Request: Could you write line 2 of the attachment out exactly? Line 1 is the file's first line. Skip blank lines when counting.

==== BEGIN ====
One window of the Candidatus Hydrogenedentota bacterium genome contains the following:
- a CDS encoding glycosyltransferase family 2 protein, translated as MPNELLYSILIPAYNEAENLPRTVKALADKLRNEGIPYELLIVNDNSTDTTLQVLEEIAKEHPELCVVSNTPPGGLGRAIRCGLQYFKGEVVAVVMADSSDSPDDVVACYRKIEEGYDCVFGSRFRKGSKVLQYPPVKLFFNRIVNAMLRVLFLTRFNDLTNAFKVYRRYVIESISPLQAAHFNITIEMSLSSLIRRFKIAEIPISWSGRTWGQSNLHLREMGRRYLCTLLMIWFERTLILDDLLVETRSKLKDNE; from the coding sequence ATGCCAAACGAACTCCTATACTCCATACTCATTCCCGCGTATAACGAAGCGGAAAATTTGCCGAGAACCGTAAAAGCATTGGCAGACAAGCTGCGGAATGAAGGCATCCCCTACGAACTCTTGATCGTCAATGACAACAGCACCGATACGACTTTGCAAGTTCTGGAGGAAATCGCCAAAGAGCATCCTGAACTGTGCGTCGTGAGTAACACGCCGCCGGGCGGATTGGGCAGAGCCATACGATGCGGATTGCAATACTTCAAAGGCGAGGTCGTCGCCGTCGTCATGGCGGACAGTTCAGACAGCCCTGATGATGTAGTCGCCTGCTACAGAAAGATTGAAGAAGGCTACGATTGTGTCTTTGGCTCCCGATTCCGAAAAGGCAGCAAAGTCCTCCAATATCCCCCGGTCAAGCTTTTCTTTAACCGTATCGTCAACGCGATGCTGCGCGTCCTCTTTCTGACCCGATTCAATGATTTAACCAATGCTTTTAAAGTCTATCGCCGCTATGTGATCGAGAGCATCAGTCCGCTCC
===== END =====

- a CDS encoding glycosyltransferase family 2 protein, translated as MPNELLYSILIPAYNEAENLPRTVKALADKLRNEGIPYELLIVNDNSTDTTLQVLEEIAKEHPELCVVSNTPPGGLGRAIRCGLQYFKGEVVAVVMADSSDSPDDVVACYRKIEEGYDCVFGSRFRKGSKVLQYPPVKLFFNRIVNAMLRVLFLTRFNDLTNAFKVYRRYVIESISPLQAAHFNITIEMSLSSLIRRFKIAEIPISWSGRTWGQSNLHLREMGRRYLCTLLMIWFERTLILDDLLVETRSKLKDNE; from the coding sequence ATGCCAAACGAACTCCTATACTCCATACTCATTCCCGCGTATAACGAAGCGGAAAATTTGCCGAGAACCGTAAAAGCATTGGCAGACAAGCTGCGGAATGAAGGCATCCCCTACGAACTCTTGATCGTCAATGACAACAGCACCGATACGACTTTGCAAGTTCTGGAGGAAATCGCCAAAGAGCATCCTGAACTGTGCGTCGTGAGTAACACGCCGCCGGGCGGATTGGGCAGAGCCATACGATGCGGATTGCAATACTTCAAAGGCGAGGTCGTCGCCGTCGTCATGGCGGACAGTTCAGACAGCCCTGATGATGTAGTCGCCTGCTACAGAAAGATTGAAGAAGGCTACGATTGTGTCTTTGGCTCCCGATTCCGAAAAGGCAGCAAAGTCCTCCAATATCCCCCGGTCAAGCTTTTCTTTAACCGTATCGTCAACGCGATGCTGCGCGTCCTCTTTCTGACCCGATTCAATGATTTAACCAATGCTTTTAAAGTCTATCGCCGCTATGTGATCGAGAGCATCAGTCCGCTCC